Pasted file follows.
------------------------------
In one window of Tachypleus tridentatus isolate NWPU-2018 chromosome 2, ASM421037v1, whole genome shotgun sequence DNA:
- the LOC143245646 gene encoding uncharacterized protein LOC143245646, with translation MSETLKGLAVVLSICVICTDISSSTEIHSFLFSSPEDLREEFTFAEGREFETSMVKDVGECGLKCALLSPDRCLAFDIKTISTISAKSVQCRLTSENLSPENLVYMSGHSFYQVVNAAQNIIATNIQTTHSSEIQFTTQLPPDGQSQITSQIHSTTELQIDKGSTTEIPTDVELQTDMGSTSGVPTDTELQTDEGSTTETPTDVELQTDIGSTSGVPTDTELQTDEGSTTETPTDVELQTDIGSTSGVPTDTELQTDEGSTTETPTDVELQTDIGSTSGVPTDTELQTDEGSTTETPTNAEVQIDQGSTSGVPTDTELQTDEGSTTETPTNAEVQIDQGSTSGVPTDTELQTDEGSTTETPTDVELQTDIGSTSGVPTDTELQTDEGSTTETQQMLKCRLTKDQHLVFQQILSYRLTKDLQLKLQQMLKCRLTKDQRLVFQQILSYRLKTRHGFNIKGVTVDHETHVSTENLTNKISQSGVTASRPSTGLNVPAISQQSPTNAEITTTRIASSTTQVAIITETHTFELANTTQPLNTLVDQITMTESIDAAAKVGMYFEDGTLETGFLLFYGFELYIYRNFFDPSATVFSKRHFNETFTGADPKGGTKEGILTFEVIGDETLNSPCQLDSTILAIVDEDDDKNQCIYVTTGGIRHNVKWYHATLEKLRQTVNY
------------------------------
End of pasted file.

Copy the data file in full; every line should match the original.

In one window of Tachypleus tridentatus isolate NWPU-2018 chromosome 2, ASM421037v1, whole genome shotgun sequence DNA:
- the LOC143245646 gene encoding uncharacterized protein LOC143245646, with translation MSETLKGLAVVLSICVICTDISSSTEIHSFLFSSPEDLREEFTFAEGREFETSMVKDVGECGLKCALLSPDRCLAFDIKTISTISAKSVQCRLTSENLSPENLVYMSGHSFYQVVNAAQNIIATNIQTTHSSEIQFTTQLPPDGQSQITSQIHSTTELQIDKGSTTEIPTDVELQTDMGSTSGVPTDTELQTDEGSTTETPTDVELQTDIGSTSGVPTDTELQTDEGSTTETPTDVELQTDIGSTSGVPTDTELQTDEGSTTETPTDVELQTDIGSTSGVPTDTELQTDEGSTTETPTNAEVQIDQGSTSGVPTDTELQTDEGSTTETPTNAEVQIDQGSTSGVPTDTELQTDEGSTTETPTDVELQTDIGSTSGVPTDTELQTDEGSTTETQQMLKCRLTKDQHLVFQQILSYRLTKDLQLKLQQMLKCRLTKDQRLVFQQILSYRLKTRHGFNIKGVTVDHETHVSTENLTNKISQSGVTASRPSTGLNVPAISQQSPTNAEITTTRIASSTTQVAIITETHTFELANTTQPLNTLVDQITMTESIDAAAKVGMYFEDGTLETGFLLFYGFELYIYRNFFDPSATVFSKRHFNETFTGADPKGGTKEGILTFEVIGDETLNSPCQLDSTILAIVDEDDDKNQCIYVTTGGIRHNVKWYHATLEKLRQTVNY